I recently spoke to 400 restaurant managers, supervisors and store owners from 260 McDonald’s stores in the Midwest. It was a great experience, in part because they were such a positive and organized group. And because of what I learned in the process!
#1 Clear values create clear leaders.
Unclear leaders are tough to follow. And organizations with unclear values have weak cultures.
McDonald’s has really clear values. And makes them clear to their leaders. Which makes it easier for their leaders to lead the culture in the direction that McDonald’s wants to go.
They teach three major things to their managers:
- Customer obsession
- Better together
- Committed to lead
Those three values create a great customer experience, team experience and leadership experience.
There is constant change and a lot of noise. The organization and leaders with the clearest values is the organization that wins.
#2 Knowing your people strengthens your culture.
One of the leaders in this McDonald’s coop mentioned, “It’s the old thing of: do you know three things about every one of your employees?”
When you know what an employee likes or loves, you have something meaningful to talk about with them that increases your bond and strengthens the organizational culture.
And when I did a keynote for the Hurts Donut franchise in Oklahoma city, one of the franchise owners (who also owns two Wendy’s stores) told me that he actually kept a database of info about his people. He knows their birthdays and their kids names, maybe even their kids’ birthdays, and other info. He makes a point of doing something on their special days. And that’s why he has such a great employee retention rate, among other performance metrics.
#3 Compliments boost customer loyalty.
I did a lot of “research” leading up to the McDonald’s event, which involved me going through the drive through and eating lots of cheeseburgers…
But I was also timing their OEPE (the time it takes to deliver the food to a customer after they order) to see how well they were doing at that particular performance metric.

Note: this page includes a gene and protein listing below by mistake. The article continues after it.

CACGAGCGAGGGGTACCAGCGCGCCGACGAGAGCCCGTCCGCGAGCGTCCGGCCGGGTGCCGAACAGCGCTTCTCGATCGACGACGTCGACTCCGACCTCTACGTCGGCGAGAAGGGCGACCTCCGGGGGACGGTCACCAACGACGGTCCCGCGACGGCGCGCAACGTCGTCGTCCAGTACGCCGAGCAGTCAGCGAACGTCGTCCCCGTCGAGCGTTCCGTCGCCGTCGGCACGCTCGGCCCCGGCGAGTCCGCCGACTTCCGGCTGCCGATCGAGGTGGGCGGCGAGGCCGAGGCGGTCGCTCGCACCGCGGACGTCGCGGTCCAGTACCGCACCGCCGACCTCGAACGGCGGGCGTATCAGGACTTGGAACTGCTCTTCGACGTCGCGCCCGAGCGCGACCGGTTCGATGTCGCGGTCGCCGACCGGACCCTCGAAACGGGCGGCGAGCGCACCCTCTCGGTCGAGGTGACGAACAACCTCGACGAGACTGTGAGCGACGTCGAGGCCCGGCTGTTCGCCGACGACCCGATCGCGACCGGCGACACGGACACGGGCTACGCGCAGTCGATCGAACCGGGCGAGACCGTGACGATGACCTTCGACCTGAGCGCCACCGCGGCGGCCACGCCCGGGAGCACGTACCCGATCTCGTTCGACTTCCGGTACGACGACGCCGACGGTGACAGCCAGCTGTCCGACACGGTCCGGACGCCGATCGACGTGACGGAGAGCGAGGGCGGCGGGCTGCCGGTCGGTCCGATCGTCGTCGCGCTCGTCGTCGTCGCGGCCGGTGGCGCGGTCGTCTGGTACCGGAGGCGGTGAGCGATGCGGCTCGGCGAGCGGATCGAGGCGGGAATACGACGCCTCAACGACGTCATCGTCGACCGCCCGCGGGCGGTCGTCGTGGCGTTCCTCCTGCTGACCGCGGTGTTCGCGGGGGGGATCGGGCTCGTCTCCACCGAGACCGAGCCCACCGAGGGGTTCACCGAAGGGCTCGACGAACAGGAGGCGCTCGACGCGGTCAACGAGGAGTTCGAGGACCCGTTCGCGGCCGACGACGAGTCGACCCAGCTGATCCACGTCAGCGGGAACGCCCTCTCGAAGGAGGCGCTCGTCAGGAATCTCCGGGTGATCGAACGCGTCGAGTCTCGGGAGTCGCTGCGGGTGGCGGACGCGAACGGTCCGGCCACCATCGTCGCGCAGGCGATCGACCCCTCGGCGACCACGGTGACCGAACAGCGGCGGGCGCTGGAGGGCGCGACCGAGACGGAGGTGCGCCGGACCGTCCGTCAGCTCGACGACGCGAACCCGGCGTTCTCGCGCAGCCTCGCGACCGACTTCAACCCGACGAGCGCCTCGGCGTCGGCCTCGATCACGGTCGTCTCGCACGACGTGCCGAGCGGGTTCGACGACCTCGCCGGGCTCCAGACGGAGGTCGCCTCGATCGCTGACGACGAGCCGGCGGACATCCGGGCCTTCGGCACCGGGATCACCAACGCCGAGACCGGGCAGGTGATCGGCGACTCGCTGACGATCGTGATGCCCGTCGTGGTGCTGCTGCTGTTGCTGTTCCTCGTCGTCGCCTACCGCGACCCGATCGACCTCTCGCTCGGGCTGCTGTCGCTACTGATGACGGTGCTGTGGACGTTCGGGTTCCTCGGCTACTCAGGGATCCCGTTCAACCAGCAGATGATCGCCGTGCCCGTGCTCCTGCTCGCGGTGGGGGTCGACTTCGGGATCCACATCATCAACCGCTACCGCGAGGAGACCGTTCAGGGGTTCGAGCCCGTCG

One of those times through the drive-thru, I received an awesome compliment from a McDonald’s employee.
I pulled up to pay for my #9 meal and the 75-year-old lady in the drive-thru window looked at me and said, “You have the most beautiful blue eyes!”
To which I replied, “Yes I do!”
Just kidding. I actually said, “Thanks!”
But I felt awesome because of her compliment, and her compliment made it even more likely I’d come back, and that I’d choose that McDonald’s over another McDonald’s, and even that I’d choose that McDonald’s over another local food option.
So, how many people have you complimented today?
Or for some of us- when was the last time you complimented anybody?
We all crave compliments. We love them. It’s easy to them and costs you nothing.
So I challenged my McDonald’s audience of managers and store owners to compliment 3 people every day. Including their loved ones.
Those are the three things I learned from doing this McDonald’s keynote:
- When we have clarity of values, we lead with more clarity.
- When we know things about those we manage, we can engage them better and strengthen the team.
- And when we compliment our people, they’re more likely to stick around.
So here are some questions for you:
- Are your values clear enough?
- Do you know enough about your employees?
- And have you complimented them lately?